2 Works

Extreme offspring ornamentation in American coots is favored by selection within families, not benefits to conspecific brood parasites

Daizaburo Shizuka & Bruce E. Lyon
Offspring ornamentation typically occurs in taxa with parental care, suggesting that selection arising from social interactions between parents and offspring may underlie signal evolution. American coot babies are among the most ornamented offspring found in nature, sporting vividly orange-red natal plumage, a bright red beak, and other red parts around the face and pate. Previous plumage manipulation experiments showed that ornamented plumage is favored by strong parental choice for chicks with more extreme ornamentation but...

Data from: Trade-offs between morphology and thermal niches mediate adaptation in response to competing selective pressures

Stella Uiterwaal, Ian Lagerstrom, Thomas Luhring, Miranda Salsbery & John DeLong
The effects of climate change - such as increased temperature variability and novel predators – rarely happen in isolation, but it is unclear how organisms cope with multiple stressors simultaneously. To explore this, we grew replicate Paramecium caudatum populations in either constant or variable temperatures and exposed half to predation. We then fit thermal performance curves (TPCs) of intrinsic growth rate (rmax) for each replicate population (N = 12) across seven temperatures (10°C - 38°C)....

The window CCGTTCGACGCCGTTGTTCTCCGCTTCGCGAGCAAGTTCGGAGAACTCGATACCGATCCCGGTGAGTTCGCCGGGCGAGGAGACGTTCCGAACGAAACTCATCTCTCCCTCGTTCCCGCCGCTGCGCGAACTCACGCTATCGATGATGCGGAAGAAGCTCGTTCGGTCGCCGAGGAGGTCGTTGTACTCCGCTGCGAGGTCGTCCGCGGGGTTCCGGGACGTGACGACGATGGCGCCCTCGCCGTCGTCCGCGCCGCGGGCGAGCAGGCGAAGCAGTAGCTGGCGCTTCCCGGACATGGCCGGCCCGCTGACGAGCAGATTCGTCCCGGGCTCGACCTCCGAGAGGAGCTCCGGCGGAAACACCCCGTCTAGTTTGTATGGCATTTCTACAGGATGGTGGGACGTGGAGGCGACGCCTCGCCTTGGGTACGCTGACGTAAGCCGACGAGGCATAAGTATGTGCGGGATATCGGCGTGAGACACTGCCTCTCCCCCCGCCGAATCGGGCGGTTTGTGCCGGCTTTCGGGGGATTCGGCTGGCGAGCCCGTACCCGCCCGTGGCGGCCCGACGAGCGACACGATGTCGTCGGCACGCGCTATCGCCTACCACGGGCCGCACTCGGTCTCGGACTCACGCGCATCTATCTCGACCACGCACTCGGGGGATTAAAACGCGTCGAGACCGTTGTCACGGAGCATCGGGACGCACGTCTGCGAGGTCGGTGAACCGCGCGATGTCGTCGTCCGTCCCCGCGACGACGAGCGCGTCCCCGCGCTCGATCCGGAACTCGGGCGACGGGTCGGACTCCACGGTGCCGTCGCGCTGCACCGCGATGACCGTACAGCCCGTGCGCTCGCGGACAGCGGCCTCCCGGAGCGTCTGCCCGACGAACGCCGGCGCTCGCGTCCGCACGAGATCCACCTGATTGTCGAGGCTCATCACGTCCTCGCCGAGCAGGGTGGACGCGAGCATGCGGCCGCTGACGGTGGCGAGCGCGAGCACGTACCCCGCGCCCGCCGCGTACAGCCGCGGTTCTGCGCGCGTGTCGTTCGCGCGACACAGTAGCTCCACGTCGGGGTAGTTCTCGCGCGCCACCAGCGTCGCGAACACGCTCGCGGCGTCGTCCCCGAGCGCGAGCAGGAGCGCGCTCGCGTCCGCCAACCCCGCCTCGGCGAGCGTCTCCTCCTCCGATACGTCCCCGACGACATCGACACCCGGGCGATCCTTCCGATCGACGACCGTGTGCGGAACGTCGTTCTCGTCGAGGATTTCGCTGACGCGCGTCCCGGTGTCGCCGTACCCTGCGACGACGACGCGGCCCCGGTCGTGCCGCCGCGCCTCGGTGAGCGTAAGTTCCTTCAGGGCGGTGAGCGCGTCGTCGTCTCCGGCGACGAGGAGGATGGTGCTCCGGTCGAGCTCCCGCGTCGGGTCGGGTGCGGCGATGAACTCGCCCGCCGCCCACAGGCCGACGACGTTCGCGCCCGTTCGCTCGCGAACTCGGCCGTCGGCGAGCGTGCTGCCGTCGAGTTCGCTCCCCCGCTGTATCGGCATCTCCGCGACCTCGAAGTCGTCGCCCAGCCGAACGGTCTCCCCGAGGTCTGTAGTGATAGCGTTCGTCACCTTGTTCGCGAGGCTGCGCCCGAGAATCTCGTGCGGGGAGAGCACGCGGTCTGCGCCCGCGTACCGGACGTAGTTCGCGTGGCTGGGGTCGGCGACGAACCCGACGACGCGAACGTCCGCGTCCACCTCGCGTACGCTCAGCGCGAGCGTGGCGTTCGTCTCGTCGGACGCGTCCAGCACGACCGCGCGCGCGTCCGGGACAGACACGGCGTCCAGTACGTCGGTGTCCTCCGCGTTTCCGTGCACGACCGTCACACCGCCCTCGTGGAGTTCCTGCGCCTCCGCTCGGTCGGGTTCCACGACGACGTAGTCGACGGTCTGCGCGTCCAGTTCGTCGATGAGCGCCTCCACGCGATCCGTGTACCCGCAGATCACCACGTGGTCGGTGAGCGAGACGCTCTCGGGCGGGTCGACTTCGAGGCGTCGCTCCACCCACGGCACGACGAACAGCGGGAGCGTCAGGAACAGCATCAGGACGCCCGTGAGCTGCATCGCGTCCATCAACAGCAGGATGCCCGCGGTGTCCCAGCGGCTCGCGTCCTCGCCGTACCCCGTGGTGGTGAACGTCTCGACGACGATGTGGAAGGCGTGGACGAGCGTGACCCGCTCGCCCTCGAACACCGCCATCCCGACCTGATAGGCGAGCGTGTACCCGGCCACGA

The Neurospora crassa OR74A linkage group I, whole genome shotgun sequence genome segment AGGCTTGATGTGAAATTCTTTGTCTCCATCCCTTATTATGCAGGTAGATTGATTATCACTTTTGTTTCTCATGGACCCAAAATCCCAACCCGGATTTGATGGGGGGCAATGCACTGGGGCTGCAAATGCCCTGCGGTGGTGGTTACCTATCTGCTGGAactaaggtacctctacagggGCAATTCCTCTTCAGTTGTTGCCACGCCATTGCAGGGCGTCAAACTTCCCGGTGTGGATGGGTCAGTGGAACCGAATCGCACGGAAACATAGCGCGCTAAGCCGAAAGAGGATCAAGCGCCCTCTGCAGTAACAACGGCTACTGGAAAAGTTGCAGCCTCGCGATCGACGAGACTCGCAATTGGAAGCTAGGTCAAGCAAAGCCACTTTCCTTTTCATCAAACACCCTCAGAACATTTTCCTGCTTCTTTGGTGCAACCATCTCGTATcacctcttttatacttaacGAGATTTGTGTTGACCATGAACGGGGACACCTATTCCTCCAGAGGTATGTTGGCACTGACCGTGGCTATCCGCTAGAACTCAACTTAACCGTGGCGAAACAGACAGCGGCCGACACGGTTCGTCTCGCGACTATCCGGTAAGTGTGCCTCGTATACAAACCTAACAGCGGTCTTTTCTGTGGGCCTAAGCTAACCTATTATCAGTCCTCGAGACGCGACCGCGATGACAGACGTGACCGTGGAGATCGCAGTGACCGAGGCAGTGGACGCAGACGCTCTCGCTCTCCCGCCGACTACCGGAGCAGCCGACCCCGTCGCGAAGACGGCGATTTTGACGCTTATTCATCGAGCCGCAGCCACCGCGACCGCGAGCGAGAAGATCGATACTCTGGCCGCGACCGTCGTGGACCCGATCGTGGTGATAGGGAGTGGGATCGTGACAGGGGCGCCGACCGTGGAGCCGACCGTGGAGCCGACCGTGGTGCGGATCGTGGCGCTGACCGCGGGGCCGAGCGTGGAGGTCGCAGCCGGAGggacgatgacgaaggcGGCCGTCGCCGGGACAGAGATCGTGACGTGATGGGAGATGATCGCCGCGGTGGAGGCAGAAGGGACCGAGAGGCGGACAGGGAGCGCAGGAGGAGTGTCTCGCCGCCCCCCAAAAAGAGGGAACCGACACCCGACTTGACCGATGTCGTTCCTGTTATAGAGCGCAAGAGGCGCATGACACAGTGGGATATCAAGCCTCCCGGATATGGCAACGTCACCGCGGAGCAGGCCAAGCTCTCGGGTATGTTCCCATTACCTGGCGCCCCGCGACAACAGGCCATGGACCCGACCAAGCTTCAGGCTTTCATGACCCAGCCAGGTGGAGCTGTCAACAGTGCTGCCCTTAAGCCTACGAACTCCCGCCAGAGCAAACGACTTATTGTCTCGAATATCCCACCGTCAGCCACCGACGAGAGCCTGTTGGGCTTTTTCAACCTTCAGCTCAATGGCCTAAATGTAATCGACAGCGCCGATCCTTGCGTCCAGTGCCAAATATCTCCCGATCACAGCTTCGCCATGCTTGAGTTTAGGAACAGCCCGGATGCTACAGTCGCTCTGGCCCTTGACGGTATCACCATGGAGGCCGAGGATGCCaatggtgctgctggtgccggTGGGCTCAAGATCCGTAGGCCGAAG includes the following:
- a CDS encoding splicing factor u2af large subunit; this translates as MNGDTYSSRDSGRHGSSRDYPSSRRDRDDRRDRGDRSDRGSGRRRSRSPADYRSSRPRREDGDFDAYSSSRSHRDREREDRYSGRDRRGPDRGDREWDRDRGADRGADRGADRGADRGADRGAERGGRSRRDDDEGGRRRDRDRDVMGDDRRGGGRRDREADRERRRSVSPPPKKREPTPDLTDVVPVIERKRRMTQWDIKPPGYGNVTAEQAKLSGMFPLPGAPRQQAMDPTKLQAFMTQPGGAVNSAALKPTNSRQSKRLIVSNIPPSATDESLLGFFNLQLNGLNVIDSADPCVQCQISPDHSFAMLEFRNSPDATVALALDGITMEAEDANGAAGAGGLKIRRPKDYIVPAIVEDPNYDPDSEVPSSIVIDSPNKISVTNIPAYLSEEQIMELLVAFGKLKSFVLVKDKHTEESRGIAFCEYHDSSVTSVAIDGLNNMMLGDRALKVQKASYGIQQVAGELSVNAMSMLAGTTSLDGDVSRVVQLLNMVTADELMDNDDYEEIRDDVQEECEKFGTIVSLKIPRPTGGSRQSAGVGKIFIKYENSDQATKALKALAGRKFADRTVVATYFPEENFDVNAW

Registration Year

  • 2019
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Resource Types

  • Dataset
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Affiliations

  • University of Nebraska–Lincoln
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  • University of California, Santa Cruz
    1